May 12, 2016
There is a plaque on a tree at Burrandowan opposite where shooters gun down make-believe pigeons at brunch time and jockeys crack their whips during the heat of the afternoon battle.
The inscription indicates that Donny Fleming, who lived from 1941 to 2008, was a good bloke.
The positioning is perfect.
Fleming was a watchful, caring shepherd for a flock of avid younger fans that included his presently Melbourne-based son Brendan.
The memorial looks over the annual camp that now embraces a second generation.
“I was at the Tabulam races and someone remarked that if I enjoyed that day I would love Burrandowan,” said Brendan, who has been attending the iconic South Burnett fixture for about two decades.
His dad Don transformed from being a reluctant maiden starter to an open class performer when it came to relishing his sojourns under the gums west of Kingaroy.
The numbers in the party and other associates have expanded enthusiastically over time, with around forty or so collecting around the fireplace on Saturday night.
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The sentiments of this snippet are repeated by a host of other long term devotees.
These folk arrive early, are organised and travel through the day like dyed-in-the-wool stayers.
Thankfully the Burrandowan Picnic Race Club has a free admission policy for all under-18s to ensure that families are welcome.
As a result, youngsters have happy race outings during their childhoods, and they keep coming back as adults, then bring their progeny along too.
Generation follows generation.
The Victorian trend to rush through races every half hour is also wisely ignored. This is an occasion to savour.
Patrons need time to muse over the wine list with its eight options or admire the treasured tea cups on active duty in the Hall.
The fashion contests are lucrative and lavish, too.
Meanwhile, serious punters have the all-important Skychannel showing the away-track action while the parade ring fence is always lined with experts of varying degrees.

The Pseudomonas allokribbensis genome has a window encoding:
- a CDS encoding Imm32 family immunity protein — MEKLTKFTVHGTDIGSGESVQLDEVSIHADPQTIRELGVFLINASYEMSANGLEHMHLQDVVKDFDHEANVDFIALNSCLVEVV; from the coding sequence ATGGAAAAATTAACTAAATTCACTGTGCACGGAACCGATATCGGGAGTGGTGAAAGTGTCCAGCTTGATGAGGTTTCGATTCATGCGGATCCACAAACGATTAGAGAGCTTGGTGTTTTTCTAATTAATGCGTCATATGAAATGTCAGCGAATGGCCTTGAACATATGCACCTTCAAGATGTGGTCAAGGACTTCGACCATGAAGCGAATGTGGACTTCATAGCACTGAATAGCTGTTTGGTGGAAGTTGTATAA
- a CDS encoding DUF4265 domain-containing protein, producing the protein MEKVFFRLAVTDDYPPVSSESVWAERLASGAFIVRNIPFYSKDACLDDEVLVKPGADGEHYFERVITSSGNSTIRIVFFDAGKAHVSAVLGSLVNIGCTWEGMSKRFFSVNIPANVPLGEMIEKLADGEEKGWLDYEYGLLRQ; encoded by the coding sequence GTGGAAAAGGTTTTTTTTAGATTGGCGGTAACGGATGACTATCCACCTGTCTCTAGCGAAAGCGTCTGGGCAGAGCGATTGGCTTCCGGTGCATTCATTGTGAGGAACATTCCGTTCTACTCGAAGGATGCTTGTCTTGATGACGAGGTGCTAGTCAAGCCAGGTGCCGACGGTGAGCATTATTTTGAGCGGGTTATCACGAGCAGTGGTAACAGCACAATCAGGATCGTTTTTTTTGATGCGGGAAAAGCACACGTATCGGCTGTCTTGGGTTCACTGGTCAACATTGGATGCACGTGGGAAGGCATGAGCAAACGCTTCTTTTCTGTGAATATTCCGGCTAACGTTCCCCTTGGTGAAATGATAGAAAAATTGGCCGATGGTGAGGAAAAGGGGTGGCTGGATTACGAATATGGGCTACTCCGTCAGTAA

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Burrandowan truly has something for racegoers of all ages, in all styles of attire and with every range of tastes and priorities. The ambience spans the world, from elegant traditional to the comfortably casual.
The most rousing cheer did not go to the rider who booted home a hot favourite.
No, it was heard after the fine pre-race fanfares by music teacher Matt Phillips.
He is based at Kingaroy High, the school whose band provided timely late afternoon entertainment.
The Burrandowan (and general country racing) experience is a total reversal of the social atmosphere engendered in an elevator full of strangers.
In that context, silence is maintained. accompanied by edgy fidgeting and blank staring at illuminated floor numbers.
On the other hand, interactions and conversations are palpably present at rural racetracks.
During the past week, a losing bookmaker telephoned Brendan McCormack, the race club’s president.
He passed on his congratulations on the wonderfully successful meeting, particularly in an era where most on-course attendance figures continue to decline.
If an astute satchel swinger does his dough but is complimentary about the affair, the praise carries plenty of weight.
No wonder some of Donny Fleming’s ashes rest at Burrandowan … it has a special soul.
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McCoy Hit The Right Note
Music Scene and the Bel Esprit gelding Cash’s Reject rewarded jockey Leeanne McCoy’s industry by taking out the Hot FM 89.1-O’Reilly Nunn Favier Surveyors Patrons Cup Handicap (Class B, 1000 metres) and the Clovely Estate Wines-Agforce/BGA QTIS Maiden Plate (1200m) last Saturday.
Their respective trainers – David Reynolds (Dalby) and Geoff Schrader (Jandowae) – did not have a long journey to Burrandowan.
The Reynolds-McCoy unit, despite having a small squad, have also scored this year with Platinum Gray and Pick Of The Pubs while Music Scene, a Kaphero three-year-old, also prevailed at Rockhampton last month.
Schrader won the QTIS Maiden at Burrandowan last year with Moss Tank.
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The Road Ahead
This weekend’s country racing is scheduled for Jandowae and Thangool (Saturday) and Beaudesert (Sunday), with Nanango chiming in on Saturday, May 28.
Saturday June 4 features the Oaks Day reopening of Eagle Farm and the Sustain Series program at Eidsvold.
Gayndah (June 11), Kilcoy (June 18), Gympie (June 25) and Esk (July 2) are also hosting forthcoming Non-TAB cards.
Hope to see you at one – or all – of these!